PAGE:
As you know, the 2018 President’s Budget Request was submitted to Congress on Tuesday, May 23. I was in Washington last week meeting with the leadership of the Office of Science to understand the details of the budget request and the next steps in the budget process. This week the leaders of the DOE program offices will be engaged in more detailed discussions about research programs with Associate Lab Directors and Division Directors both at Berkeley Lab and at the other national laboratories.
The Department of Energy’s part of that budget request is described in the documents available here: https://energy.gov/cfo/downloads/fy-2018-budget-justification. In addition, organizations like the American Institute for Physics (AIP) and the American Association for the Advancement of Science (AAAS) publish reliable analyses of the budgets proposed for science agencies at every step in the budgetary process.
The AAAS has also written a useful tutorial for the federal budget process:
https://www.aaas.org/news/federal-budget-process-101. It says: “The President’s job is to issue the budget request, but only Congress can actually grant funding, known as appropriations. Fiscally speaking, the President starts the conversation, but Congress finishes it; or, in the old line, ‘The President proposes, the Congress disposes.’ Congress does this by passing the 12 appropriations bills necessary to fund the government each year. This process gets underway when the President delivers his or her budget in February.”
As always happens in the first year of a new Administration, the process is starting later this year. There are only 43 legislative days left before the end of this fiscal year on Sept. 30. The next step in the process is up to the two relevant appropriations subcommittees, the Senate Energy and Water Development subcommittee (SEWD) and the House Energy and Water Development subcommittee (HEWD). The staff members of those committees have substantial experience with the programs in the Department of Energy that are funded by these bills. They request information throughout the year from the Department and the Laboratories about the details of the research projects and the impacts of the budgets they are responsible for preparing. All of the Laboratory Directors are following this Appropriations process closely, and we are responding as Congress requests information from us.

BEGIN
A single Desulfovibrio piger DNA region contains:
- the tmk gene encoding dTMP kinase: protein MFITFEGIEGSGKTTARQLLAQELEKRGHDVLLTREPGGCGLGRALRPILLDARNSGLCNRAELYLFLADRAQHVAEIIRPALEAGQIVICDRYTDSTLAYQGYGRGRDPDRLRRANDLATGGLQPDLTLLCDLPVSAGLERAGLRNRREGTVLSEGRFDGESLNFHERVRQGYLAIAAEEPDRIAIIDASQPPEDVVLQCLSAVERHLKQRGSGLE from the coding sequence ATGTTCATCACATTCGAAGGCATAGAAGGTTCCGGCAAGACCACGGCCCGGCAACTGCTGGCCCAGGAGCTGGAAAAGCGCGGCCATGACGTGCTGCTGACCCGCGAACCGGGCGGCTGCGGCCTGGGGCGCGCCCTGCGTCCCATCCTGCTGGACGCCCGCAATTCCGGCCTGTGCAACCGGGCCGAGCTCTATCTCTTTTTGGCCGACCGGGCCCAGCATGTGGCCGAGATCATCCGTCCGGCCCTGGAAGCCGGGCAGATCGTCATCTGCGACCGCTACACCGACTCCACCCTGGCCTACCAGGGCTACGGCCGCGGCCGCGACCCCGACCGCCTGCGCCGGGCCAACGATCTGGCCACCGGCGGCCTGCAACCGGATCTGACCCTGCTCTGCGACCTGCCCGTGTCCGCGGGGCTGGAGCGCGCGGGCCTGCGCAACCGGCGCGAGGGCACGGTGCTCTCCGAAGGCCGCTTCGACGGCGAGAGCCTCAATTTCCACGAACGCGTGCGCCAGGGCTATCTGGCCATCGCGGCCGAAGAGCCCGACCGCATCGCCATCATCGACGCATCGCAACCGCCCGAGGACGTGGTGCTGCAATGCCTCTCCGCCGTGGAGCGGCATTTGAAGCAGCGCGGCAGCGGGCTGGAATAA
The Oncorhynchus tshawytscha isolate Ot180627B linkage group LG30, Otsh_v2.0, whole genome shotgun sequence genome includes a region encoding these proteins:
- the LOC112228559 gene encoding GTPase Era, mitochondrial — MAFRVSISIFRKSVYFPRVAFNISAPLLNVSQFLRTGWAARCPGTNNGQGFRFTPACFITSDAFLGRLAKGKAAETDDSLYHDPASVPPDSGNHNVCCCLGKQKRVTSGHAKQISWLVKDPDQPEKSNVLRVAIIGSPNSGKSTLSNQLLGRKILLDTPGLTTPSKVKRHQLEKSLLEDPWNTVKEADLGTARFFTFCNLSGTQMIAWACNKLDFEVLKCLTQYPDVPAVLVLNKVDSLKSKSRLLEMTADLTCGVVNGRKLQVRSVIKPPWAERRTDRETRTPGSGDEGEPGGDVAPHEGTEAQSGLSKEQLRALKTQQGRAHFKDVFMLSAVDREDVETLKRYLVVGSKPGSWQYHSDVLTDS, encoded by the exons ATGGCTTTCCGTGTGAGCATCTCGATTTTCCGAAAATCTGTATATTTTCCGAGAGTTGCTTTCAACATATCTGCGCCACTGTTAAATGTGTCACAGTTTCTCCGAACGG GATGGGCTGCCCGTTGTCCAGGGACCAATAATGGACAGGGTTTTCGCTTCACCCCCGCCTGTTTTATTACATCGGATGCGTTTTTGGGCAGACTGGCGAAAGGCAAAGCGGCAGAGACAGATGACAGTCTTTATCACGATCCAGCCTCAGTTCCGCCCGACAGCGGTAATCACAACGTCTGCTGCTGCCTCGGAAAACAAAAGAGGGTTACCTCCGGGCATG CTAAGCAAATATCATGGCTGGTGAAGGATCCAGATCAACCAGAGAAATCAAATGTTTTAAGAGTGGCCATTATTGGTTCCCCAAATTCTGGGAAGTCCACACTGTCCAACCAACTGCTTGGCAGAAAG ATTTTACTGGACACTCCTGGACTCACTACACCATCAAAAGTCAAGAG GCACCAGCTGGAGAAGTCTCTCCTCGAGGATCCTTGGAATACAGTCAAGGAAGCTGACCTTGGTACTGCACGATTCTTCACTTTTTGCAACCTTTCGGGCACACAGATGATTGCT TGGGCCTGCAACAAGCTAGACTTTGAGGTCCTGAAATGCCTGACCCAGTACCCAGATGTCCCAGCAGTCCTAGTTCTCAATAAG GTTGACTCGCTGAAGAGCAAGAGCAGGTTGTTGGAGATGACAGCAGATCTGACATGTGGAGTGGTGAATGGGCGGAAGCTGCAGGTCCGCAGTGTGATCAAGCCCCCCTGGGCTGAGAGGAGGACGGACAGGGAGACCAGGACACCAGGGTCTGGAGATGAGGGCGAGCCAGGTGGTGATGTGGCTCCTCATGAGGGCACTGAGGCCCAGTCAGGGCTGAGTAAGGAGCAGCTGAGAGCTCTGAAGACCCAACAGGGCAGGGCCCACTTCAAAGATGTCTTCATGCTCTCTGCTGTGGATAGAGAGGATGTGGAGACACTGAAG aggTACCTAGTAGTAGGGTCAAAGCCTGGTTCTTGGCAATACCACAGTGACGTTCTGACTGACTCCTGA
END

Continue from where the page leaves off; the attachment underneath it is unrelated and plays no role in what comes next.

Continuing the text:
Each subcommittee will hold hearings in late June at which Secretary Perry will testify. Each subcommittee is expected to pass an appropriations bill that would be then acted on by the full chamber. In most years, the shape of the federal budget for the Department of Energy becomes much clearer after these bills are posted by the subcommittees. If the two bills are different, as they always are, they need to be reconciled and voted on again. Finally, the President has to sign the agreed-upon bill for it to become law.
As we know from recent history, if Congress cannot pass the appropriations bill on time, they can decide to pass a continuing resolution (CR) to avoid a government shutdown. In fact, the last year that no CR was needed was 1997. A CR typically provides funding at the previous fiscal year’s funding level, unless a specific exception is directed by Congress.
The appropriations process will be moving at an accelerated pace this year. I will try to keep you up to date as it proceeds.